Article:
The verbal up-tic is a ubiquitous speech pathology afflicting folks under thirty. Its most common manifestation is Uptalk.
Once it grips you, Uptalk won’t let go . . .
Everyone who is exposed to this voice experiences doubt, unease, and irritation, many of those persons not cognizant of where this unease originates.
It screams amateur when used in formal business presentations.
It cries out: “I don’t know what I’m talking about here. I just memorized a series of sentences and I’m spitting them out now in this stupid presentation.”
Uptalk Destroys Your Credibility
If you have this affectation – if you’re reading this, you probably do – promise yourself solemnly to rid yourself of this debilitating habit. But recognize that it’s not that easy.
Students confide in me that they can hear themselves uptalking during presentations, sentence after questioning sentence.
But for some reason, they simply cannot stop.
So exactly what is this crippling uptalk?
Uptalk is also called the “rising line” or the “high rising terminal.”
Uptalk is the rhetorical scourge of the 21st century.
Uptalk is the unfortunate habit of inflecting the voice upward at the end of every sentence, as if a question is being asked. Uptalk radiates weakness and uncertainty and doubt . . . and it conveys the mood of unfinished business, as if something more is yet to come.
On and on.
Sentence after sentence in succession is spoken as if a series of questions.
Uptalk = “I have no idea what I’m talking about”
You create a tense atmosphere with Uptalking that is almost demonic in its effect.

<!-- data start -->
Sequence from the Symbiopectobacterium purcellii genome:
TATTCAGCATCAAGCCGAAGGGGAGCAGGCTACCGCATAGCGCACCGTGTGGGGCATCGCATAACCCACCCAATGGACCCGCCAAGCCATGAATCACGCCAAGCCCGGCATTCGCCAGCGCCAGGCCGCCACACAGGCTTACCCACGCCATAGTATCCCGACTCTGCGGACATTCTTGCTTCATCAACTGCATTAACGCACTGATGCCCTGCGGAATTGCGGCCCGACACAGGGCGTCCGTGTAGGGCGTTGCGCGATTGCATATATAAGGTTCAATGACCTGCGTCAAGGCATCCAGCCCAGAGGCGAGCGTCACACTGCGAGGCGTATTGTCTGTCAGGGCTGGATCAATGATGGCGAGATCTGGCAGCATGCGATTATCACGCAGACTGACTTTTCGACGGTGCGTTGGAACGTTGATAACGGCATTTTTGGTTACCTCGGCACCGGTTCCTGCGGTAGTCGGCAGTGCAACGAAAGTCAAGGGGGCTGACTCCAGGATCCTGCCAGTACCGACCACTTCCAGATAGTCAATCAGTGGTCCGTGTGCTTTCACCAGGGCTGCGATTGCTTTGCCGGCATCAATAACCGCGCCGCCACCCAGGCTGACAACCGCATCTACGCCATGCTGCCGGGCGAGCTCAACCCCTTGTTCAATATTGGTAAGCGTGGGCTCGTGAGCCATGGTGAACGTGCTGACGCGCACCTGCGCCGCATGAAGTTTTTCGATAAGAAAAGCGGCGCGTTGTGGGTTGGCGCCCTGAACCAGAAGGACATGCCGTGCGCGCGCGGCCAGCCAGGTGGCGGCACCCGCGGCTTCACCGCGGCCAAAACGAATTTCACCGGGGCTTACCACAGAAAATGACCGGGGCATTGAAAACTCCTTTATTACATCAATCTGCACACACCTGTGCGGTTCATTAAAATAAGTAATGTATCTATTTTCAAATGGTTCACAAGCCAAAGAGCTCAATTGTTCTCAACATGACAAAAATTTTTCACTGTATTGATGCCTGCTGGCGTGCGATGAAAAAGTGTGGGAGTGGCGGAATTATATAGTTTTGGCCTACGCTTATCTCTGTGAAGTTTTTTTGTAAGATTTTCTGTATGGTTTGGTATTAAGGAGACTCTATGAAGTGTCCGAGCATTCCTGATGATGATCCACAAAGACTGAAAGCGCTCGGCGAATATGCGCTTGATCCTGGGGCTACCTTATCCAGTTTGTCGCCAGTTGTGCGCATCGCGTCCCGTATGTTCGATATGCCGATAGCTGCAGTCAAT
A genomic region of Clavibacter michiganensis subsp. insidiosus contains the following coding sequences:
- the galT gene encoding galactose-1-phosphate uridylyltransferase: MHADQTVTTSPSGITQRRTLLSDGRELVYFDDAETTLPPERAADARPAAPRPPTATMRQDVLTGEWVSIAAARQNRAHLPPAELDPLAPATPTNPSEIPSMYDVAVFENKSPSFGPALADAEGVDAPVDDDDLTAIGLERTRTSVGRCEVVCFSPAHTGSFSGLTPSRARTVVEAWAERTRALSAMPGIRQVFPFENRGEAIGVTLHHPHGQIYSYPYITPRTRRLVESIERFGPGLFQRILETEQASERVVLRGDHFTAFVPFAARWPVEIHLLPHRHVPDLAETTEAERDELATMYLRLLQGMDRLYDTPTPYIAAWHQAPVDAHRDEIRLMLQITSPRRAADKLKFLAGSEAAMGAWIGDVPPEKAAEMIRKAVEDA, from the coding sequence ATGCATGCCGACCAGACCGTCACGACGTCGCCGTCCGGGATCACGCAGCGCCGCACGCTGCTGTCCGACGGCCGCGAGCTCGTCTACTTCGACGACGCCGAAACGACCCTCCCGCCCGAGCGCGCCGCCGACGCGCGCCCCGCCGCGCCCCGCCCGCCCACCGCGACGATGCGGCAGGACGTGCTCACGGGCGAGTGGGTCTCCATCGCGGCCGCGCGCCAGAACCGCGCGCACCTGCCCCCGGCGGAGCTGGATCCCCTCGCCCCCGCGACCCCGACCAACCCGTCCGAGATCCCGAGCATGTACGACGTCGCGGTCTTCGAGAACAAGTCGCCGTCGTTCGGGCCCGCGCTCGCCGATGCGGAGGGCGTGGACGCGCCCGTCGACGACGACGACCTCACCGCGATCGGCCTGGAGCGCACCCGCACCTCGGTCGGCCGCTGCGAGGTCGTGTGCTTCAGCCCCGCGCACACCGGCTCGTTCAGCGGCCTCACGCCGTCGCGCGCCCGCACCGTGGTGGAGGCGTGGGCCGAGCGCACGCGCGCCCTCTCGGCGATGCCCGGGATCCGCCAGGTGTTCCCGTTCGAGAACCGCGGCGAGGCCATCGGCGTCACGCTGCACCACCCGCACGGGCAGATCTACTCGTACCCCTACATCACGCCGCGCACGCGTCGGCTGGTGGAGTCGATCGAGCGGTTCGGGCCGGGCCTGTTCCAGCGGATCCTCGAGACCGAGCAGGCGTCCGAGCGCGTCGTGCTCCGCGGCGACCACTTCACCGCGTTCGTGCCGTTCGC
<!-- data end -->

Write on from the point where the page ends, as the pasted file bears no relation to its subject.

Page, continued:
This tic infests your audience with an unidentifiable uneasiness. At its worst, your audience wants to cover ears and cry “make it stop!” . . . but they aren’t quite sure at what they should vent their fury.
In certain places abroad, this tic is known as the Australian Questioning Intonation, popular among young Australians.
The Brits are less generous in their assessment of this barbarism, calling it the “moronic interrogative,” a term coined by comedian Rory McGrath.
In United States popular culture, someone calling herself Kim Kardashian is the main carrier of this virus. Listen for it in any interview you stumble upon in popular youth-oriented television.
But you can fix it.
And recognizing that you have this awful habit is halfway to correcting it.
For many young speakers, uptalk is the only roadblock standing between them and a major step up in presentation power and personal competitive advantage. Evaluate your own speech to identify uptalk.
Then come to grips with it for an especially powerful presentation.
For more on correcting the uptalk pathology and building a credible business presentation, consult The Complete Guide to Business School Presenting.